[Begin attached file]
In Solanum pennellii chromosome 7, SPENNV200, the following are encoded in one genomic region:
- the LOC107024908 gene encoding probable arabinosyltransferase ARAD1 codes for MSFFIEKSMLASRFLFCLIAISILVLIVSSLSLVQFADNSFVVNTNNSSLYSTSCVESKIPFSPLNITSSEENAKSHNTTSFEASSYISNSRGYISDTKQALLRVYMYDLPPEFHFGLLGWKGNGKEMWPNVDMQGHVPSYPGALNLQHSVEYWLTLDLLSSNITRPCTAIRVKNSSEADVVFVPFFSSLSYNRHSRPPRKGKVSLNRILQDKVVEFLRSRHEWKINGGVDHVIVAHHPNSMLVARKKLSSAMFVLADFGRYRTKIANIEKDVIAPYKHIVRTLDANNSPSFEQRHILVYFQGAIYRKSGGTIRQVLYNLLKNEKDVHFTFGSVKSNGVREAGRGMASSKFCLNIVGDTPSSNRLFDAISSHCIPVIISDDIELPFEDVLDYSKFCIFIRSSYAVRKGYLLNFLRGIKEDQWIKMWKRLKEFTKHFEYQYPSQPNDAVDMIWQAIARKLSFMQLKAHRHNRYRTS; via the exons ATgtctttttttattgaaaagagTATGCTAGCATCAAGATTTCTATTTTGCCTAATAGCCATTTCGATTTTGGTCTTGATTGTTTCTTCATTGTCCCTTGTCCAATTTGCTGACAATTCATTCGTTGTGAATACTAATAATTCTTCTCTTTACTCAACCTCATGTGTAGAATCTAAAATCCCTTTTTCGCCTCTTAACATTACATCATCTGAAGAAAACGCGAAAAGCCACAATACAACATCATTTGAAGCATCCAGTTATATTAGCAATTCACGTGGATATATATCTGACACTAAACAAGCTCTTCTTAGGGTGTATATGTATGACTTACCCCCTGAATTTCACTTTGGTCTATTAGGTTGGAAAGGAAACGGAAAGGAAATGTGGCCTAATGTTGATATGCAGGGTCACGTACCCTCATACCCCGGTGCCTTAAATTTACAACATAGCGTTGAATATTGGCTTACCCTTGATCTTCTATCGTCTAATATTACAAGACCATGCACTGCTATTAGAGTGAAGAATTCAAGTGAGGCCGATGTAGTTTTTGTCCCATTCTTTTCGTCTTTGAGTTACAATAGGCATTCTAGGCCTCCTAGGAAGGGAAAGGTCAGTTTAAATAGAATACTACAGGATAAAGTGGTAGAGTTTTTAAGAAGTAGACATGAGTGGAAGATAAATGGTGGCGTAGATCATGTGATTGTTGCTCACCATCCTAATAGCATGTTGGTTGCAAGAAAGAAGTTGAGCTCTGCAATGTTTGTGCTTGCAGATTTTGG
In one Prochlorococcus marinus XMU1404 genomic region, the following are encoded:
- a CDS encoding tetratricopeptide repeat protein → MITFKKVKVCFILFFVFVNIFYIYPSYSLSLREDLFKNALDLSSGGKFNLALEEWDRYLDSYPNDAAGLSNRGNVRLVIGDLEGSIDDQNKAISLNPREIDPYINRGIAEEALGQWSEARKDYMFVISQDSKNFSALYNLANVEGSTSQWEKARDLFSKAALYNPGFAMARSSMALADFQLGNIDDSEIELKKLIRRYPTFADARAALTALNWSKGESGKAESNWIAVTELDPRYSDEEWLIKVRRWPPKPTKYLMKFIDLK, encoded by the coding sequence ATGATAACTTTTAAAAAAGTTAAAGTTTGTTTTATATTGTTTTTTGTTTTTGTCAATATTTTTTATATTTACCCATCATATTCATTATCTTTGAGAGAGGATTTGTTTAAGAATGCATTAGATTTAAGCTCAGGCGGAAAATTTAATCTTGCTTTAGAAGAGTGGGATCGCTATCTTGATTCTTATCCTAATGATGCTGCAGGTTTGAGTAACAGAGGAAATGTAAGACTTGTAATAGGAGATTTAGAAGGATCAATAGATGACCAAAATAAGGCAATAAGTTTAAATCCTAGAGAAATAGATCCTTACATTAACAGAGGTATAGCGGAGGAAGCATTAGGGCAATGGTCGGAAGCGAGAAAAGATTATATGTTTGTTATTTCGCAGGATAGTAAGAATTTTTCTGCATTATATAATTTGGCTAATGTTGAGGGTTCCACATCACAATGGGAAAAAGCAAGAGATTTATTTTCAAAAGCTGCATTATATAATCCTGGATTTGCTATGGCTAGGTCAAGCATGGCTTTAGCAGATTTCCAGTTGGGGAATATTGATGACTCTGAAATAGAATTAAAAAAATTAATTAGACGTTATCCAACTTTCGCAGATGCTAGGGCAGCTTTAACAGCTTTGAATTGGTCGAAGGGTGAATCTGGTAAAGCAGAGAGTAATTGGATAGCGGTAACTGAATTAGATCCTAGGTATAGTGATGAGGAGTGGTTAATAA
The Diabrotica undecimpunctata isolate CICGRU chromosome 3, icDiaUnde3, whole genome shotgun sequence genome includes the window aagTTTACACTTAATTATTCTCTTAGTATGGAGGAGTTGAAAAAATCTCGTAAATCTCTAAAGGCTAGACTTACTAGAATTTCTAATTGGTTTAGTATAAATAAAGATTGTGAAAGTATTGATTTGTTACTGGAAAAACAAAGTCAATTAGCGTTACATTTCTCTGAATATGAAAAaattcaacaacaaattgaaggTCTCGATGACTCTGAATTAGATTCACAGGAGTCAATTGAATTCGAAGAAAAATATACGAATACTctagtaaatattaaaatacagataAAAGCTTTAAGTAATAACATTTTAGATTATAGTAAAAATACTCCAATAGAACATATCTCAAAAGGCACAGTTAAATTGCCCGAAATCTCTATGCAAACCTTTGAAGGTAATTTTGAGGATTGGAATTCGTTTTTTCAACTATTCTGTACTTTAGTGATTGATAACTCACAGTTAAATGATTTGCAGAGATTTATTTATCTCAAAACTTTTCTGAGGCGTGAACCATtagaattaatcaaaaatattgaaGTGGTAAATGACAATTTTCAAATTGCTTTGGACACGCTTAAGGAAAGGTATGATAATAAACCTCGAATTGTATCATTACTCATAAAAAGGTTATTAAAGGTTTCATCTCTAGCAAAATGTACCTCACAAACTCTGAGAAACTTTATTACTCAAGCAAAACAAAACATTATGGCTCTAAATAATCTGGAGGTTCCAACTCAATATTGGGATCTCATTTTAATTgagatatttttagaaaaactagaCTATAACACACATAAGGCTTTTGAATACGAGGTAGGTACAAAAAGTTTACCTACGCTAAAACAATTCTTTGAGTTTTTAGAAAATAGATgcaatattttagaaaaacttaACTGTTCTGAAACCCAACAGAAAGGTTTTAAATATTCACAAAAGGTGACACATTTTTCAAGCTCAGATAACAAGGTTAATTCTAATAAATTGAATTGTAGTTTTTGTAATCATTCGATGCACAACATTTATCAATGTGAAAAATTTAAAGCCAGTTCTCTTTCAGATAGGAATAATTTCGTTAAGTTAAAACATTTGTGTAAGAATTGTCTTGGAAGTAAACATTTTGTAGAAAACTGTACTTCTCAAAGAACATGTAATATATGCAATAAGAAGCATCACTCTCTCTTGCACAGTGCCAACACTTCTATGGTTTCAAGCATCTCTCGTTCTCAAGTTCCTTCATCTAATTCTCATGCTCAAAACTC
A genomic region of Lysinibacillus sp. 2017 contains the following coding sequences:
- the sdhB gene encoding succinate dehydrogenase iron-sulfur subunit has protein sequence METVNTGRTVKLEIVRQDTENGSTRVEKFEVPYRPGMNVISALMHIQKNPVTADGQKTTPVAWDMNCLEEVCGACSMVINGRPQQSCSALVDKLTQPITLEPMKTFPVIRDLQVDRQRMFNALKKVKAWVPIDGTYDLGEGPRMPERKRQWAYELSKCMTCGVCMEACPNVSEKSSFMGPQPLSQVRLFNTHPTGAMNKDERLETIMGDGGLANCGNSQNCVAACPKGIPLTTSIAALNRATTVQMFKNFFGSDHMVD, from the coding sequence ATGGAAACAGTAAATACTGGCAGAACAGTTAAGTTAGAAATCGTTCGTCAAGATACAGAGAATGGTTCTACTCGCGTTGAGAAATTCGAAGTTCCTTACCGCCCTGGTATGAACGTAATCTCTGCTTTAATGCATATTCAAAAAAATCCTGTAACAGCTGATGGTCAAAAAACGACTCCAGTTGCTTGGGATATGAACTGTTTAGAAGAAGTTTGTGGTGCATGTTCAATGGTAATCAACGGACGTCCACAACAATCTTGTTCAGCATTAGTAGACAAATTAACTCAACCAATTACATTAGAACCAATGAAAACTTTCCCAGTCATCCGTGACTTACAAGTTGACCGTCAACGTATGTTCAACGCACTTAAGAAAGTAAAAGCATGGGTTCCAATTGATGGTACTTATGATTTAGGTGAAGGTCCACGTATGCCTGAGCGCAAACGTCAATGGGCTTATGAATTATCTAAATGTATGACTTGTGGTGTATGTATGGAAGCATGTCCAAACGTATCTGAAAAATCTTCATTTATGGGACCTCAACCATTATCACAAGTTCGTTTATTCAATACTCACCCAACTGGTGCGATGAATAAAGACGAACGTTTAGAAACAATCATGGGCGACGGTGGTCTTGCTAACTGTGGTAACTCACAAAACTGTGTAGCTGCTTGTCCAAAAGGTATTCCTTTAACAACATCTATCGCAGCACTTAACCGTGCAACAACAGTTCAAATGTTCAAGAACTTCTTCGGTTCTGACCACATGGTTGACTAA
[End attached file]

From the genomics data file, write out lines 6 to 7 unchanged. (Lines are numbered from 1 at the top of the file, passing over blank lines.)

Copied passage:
A genomic region of Lysinibacillus sp. 2017 contains the following coding sequences:
- the sdhB gene encoding succinate dehydrogenase iron-sulfur subunit has protein sequence METVNTGRTVKLEIVRQDTENGSTRVEKFEVPYRPGMNVISALMHIQKNPVTADGQKTTPVAWDMNCLEEVCGACSMVINGRPQQSCSALVDKLTQPITLEPMKTFPVIRDLQVDRQRMFNALKKVKAWVPIDGTYDLGEGPRMPERKRQWAYELSKCMTCGVCMEACPNVSEKSSFMGPQPLSQVRLFNTHPTGAMNKDERLETIMGDGGLANCGNSQNCVAACPKGIPLTTSIAALNRATTVQMFKNFFGSDHMVD, from the coding sequence ATGGAAACAGTAAATACTGGCAGAACAGTTAAGTTAGAAATCGTTCGTCAAGATACAGAGAATGGTTCTACTCGCGTTGAGAAATTCGAAGTTCCTTACCGCCCTGGTATGAACGTAATCTCTGCTTTAATGCATATTCAAAAAAATCCTGTAACAGCTGATGGTCAAAAAACGACTCCAGTTGCTTGGGATATGAACTGTTTAGAAGAAGTTTGTGGTGCATGTTCAATGGTAATCAACGGACGTCCACAACAATCTTGTTCAGCATTAGTAGACAAATTAACTCAACCAATTACATTAGAACCAATGAAAACTTTCCCAGTCATCCGTGACTTACAAGTTGACCGTCAACGTATGTTCAACGCACTTAAGAAAGTAAAAGCATGGGTTCCAATTGATGGTACTTATGATTTAGGTGAAGGTCCACGTATGCCTGAGCGCAAACGTCAATGGGCTTATGAATTATCTAAATGTATGACTTGTGGTGTATGTATGGAAGCATGTCCAAACGTATCTGAAAAATCTTCATTTATGGGACCTCAACCATTATCACAAGTTCGTTTATTCAATACTCACCCAACTGGTGCGATGAATAAAGACGAACGTTTAGAAACAATCATGGGCGACGGTGGTCTTGCTAACTGTGGTAACTCACAAAACTGTGTAGCTGCTTGTCCAAAAGGTATTCCTTTAACAACATCTATCGCAGCACTTAACCGTGCAACAACAGTTCAAATGTTCAAGAACTTCTTCGGTTCTGACCACATGGTTGACTAA